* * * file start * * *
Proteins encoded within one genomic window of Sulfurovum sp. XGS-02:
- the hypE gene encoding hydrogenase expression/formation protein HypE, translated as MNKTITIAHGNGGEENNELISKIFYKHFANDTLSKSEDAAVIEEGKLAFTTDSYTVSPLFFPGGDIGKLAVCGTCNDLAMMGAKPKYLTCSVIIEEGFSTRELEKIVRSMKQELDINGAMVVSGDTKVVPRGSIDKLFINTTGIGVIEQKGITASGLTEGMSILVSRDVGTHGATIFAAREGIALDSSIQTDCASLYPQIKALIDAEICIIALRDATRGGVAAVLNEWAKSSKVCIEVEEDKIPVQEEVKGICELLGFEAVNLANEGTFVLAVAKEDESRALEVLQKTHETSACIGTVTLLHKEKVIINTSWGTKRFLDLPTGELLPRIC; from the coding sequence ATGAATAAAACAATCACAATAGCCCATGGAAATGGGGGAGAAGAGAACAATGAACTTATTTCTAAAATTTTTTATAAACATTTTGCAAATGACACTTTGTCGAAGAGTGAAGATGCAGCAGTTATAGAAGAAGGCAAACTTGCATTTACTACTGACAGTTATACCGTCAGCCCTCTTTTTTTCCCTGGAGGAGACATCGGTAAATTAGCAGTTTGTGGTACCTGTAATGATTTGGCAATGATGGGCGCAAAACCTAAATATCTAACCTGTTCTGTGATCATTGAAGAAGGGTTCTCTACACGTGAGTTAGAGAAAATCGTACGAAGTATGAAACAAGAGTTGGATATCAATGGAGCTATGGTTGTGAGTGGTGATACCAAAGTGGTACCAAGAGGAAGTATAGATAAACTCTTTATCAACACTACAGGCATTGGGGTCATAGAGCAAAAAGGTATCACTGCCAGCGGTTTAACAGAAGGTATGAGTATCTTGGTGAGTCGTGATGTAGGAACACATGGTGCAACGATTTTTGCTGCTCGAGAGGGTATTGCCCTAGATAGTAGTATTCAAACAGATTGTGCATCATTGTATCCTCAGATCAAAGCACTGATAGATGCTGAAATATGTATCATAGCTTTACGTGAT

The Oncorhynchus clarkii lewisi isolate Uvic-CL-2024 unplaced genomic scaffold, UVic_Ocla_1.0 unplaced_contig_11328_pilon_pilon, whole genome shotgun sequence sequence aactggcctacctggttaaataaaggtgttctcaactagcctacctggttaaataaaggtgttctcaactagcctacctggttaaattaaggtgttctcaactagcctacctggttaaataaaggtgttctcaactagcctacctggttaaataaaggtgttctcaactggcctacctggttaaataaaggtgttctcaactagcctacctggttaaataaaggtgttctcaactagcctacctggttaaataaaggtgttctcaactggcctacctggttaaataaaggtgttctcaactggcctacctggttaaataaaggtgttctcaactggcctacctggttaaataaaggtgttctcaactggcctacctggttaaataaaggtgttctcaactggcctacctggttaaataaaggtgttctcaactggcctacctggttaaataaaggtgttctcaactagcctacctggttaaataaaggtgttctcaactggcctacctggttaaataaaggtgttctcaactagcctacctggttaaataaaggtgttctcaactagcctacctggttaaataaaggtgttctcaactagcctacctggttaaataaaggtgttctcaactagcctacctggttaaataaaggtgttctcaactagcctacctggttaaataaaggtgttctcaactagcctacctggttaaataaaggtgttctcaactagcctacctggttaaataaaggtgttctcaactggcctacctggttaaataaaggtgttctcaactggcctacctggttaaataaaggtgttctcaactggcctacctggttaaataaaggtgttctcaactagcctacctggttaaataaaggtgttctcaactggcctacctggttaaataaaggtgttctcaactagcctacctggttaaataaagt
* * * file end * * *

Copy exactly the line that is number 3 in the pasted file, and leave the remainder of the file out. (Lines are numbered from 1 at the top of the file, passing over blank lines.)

The Oncorhynchus clarkii lewisi isolate Uvic-CL-2024 unplaced genomic scaffold, UVic_Ocla_1.0 unplaced_contig_11328_pilon_pilon, whole genome shotgun sequence sequence aactggcctacctggttaaataaaggtgttctcaactagcctacctggttaaataaaggtgttctcaactagcctacctggttaaattaaggtgttctcaactagcctacctggttaaataaaggtgttctcaactagcctacctggttaaataaaggtgttctcaactggcctacctggttaaataaaggtgttctcaactagcctacctggttaaataaaggtgttctcaactagcctacctggttaaataaaggtgttctcaactggcctacctggttaaataaaggtgttctcaactggcctacctggttaaataaaggtgttctcaactggcctacctggttaaataaaggtgttctcaactggcctacctggttaaataaaggtgttctcaactggcctacctggttaaataaaggtgttctcaactggcctacctggttaaataaaggtgttctcaactagcctacctggttaaataaaggtgttctcaactggcctacctggttaaataaaggtgttctcaactagcctacctggttaaataaaggtgttctcaactagcctacctggttaaataaaggtgttctcaactagcctacctggttaaataaaggtgttctcaactagcctacctggttaaataaaggtgttctcaactagcctacctggttaaataaaggtgttctcaactagcctacctggttaaataaaggtgttctcaactagcctacctggttaaataaaggtgttctcaactggcctacctggttaaataaaggtgttctcaactggcctacctggttaaataaaggtgttctcaactggcctacctggttaaataaaggtgttctcaactagcctacctggttaaataaaggtgttctcaactggcctacctggttaaataaaggtgttctcaactagcctacctggttaaataaagt